Start of the Hike
The hike starts just south of Shiel Bridge. Park at the lay-by (narrow car park) on the side of A87 (GPS coordinates: 57.175749, -5.363888). When driving southeast from Glen Shiel, the lay-by is about a ¼ mile past the Achnagart Farm.
From the lay-by, continue to walk southeast down A87 (away from Shiel Bridge). Cross the road and enter the trailhead. There is a wide, gravel path leading through a gate and up the hillside in front of you.
In this photo, the darker green ridge in the background is Faochag, the final ridge you will walk before descending back down to A87:
A steady climb winds its way up the hillside, taking you to the col (a ridge or saddle between two peaks, acting as a bridge between the peaks) between Biod an Fhithich and Meallan Odhar. The path is very easy to follow and it does not take long until you are high above the valley.
Once at the col, turn left and begin the climb up Meallan Odhar. It’s a gradual climb and not very strenuous. We took a break here to enjoy the views, have a snack, and fly our drone. Meanwhile, we were pestered by those very annoying midges!!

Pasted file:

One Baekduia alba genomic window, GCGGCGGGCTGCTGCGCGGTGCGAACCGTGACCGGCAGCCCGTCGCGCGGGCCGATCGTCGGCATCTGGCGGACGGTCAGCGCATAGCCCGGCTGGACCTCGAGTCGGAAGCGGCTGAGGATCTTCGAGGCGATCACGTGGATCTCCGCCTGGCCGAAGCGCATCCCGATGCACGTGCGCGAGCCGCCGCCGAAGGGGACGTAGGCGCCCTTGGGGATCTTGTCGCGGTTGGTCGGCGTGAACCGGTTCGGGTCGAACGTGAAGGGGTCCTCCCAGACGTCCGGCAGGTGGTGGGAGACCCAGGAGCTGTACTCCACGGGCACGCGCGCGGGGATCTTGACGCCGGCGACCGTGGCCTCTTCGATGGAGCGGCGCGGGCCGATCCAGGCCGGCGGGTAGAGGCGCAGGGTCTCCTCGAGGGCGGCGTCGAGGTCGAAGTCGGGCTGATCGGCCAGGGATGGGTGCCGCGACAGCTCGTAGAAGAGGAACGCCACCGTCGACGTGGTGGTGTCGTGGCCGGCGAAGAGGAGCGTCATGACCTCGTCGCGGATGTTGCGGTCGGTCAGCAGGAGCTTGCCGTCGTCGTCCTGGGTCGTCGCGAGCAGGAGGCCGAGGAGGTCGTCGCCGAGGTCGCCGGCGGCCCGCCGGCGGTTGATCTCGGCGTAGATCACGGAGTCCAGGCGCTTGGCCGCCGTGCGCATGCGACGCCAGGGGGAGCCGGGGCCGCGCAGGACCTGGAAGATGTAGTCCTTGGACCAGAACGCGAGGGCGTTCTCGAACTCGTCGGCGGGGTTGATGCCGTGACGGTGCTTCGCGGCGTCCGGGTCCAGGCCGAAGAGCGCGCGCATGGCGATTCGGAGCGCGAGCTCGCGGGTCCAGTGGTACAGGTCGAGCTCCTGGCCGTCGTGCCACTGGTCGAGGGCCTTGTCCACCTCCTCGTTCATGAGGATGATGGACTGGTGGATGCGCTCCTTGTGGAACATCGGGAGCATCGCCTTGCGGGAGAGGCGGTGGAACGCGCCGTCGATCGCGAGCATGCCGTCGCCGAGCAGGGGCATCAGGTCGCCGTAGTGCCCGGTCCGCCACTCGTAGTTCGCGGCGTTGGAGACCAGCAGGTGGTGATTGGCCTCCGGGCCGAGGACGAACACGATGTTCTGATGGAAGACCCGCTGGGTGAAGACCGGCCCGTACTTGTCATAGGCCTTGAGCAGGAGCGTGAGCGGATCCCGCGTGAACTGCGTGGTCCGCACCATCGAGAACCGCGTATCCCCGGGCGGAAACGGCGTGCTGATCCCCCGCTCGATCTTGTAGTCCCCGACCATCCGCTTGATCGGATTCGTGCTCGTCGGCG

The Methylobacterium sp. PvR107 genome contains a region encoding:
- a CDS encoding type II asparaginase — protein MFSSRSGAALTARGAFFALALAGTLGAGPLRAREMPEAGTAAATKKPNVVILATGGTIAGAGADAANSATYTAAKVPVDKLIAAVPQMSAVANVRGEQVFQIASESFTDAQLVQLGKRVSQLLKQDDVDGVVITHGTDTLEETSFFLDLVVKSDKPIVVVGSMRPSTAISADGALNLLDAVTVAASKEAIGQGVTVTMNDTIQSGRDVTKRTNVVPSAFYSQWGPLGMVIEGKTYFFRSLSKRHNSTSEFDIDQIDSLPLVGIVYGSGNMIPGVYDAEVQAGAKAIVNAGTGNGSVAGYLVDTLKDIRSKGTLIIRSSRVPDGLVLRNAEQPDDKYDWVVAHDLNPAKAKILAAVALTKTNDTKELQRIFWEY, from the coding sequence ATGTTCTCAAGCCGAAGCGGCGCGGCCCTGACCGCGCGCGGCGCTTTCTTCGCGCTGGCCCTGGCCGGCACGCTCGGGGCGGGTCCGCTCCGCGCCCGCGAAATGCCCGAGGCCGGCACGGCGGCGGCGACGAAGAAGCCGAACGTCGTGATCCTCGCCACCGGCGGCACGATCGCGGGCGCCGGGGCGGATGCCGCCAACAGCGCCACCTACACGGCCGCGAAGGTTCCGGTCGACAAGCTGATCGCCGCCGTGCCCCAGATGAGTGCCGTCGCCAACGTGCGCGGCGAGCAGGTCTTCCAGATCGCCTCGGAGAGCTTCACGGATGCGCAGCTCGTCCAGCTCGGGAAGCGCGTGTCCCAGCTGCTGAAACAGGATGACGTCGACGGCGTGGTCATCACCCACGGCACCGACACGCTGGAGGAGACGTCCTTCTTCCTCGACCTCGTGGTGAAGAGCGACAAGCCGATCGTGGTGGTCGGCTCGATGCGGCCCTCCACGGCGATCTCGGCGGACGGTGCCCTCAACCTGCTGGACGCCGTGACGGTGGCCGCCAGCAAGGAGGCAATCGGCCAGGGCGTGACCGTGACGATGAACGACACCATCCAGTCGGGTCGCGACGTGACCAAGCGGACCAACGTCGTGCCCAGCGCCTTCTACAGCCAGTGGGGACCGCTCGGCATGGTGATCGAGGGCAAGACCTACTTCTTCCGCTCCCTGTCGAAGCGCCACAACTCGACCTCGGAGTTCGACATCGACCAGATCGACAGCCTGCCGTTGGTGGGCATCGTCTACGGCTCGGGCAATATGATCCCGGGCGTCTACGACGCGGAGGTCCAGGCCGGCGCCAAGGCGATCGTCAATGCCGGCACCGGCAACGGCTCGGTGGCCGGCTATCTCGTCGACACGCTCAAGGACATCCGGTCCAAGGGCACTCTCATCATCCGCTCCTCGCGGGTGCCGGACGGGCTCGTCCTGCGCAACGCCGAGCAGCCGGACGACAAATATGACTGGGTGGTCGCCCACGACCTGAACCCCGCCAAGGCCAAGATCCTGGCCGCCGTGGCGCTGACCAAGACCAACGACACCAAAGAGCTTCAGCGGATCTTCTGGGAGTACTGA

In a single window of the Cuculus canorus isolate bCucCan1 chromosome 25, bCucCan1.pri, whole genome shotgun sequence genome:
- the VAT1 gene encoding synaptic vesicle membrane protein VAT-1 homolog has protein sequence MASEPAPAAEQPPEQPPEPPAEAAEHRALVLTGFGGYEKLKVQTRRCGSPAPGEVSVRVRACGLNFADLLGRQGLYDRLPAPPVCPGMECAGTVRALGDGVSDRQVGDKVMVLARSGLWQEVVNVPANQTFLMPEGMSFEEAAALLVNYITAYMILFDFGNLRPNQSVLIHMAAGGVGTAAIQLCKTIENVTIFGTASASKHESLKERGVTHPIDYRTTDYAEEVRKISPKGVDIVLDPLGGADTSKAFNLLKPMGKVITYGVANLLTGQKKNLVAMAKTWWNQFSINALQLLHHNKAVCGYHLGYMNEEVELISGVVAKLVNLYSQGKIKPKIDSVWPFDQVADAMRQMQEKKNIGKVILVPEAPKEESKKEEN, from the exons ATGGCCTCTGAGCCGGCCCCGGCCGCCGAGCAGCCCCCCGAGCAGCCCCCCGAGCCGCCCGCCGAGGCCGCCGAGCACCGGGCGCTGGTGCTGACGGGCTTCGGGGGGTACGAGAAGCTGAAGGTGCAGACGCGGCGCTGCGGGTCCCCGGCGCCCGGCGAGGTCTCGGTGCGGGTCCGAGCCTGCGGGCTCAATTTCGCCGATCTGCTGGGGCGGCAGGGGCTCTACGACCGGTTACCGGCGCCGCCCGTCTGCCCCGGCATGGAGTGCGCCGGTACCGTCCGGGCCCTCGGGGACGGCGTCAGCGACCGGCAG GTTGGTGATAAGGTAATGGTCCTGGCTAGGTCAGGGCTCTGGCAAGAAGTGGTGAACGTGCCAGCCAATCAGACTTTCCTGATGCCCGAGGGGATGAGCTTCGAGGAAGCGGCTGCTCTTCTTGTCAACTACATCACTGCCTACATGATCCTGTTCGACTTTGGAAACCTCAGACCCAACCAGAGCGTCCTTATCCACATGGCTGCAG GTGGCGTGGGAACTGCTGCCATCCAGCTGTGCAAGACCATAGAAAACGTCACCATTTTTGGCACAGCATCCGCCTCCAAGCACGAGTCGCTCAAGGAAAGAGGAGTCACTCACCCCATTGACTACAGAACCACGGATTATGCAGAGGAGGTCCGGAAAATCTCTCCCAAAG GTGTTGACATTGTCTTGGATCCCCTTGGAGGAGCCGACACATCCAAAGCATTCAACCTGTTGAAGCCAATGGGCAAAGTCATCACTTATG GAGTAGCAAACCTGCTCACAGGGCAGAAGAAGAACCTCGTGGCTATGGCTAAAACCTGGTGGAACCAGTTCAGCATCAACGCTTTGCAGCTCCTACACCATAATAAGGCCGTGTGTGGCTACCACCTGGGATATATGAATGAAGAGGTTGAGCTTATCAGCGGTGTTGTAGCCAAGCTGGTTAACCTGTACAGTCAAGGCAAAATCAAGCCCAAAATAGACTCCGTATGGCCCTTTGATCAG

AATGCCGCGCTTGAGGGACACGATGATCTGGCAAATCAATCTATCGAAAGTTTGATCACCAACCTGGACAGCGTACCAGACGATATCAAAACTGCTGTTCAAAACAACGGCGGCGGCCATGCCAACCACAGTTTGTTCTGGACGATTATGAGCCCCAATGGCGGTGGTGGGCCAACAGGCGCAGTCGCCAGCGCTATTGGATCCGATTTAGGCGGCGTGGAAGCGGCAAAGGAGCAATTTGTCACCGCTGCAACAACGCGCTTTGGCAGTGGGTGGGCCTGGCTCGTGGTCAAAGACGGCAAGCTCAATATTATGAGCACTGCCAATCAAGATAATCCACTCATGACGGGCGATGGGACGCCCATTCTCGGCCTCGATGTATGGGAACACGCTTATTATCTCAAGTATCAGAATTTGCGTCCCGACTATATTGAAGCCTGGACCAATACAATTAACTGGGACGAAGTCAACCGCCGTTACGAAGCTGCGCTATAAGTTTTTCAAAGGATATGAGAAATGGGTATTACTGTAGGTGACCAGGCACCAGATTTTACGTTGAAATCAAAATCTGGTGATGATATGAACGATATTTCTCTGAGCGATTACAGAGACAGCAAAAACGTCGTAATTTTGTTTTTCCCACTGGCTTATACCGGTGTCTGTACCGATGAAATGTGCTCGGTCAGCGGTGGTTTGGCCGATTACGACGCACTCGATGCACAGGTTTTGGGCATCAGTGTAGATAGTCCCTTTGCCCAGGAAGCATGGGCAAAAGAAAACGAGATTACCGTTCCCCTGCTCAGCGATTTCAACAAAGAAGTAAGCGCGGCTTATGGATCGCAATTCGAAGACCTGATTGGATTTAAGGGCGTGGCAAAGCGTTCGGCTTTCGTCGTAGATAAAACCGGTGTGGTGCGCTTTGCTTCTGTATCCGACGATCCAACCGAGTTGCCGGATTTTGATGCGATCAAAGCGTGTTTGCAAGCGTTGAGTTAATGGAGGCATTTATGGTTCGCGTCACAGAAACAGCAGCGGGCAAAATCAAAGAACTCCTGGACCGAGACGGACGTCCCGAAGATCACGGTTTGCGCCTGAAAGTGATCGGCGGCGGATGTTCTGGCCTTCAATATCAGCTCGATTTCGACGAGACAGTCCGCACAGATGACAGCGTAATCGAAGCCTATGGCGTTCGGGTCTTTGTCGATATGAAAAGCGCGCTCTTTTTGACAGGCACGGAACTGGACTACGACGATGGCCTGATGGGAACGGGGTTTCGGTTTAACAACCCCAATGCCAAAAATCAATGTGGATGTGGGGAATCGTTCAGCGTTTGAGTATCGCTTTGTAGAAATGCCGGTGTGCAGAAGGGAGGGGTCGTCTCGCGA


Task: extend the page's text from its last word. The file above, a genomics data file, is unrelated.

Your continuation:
Meanwhile, we kept looking over at the next stage of the hike, the Forcan Ridge. Even though we were warned to keep Tyler and Kara off of this section of the hike, still, we were tempted to do it. However, the cloud cover obscuring the knifelike ridge was changing our minds. We wanted adventure but we did not want to endanger our kids.
The Forcan Ridge
The Forcan Ridge is a knifelike ridge leading up to the summit of The Saddle. This is the most common path to The Saddle. During bad weather, for those with limited hiking experience, or for those hiking with kids, there is an alternate, safer path. Very soon we had a decision to make.
The path leading up to the Forcan Ridge
Thinking we were unstoppable, we decided to give the Forcan Ridge a try. It gets steep rather quickly, so it would not take us long to find out if we could handle it.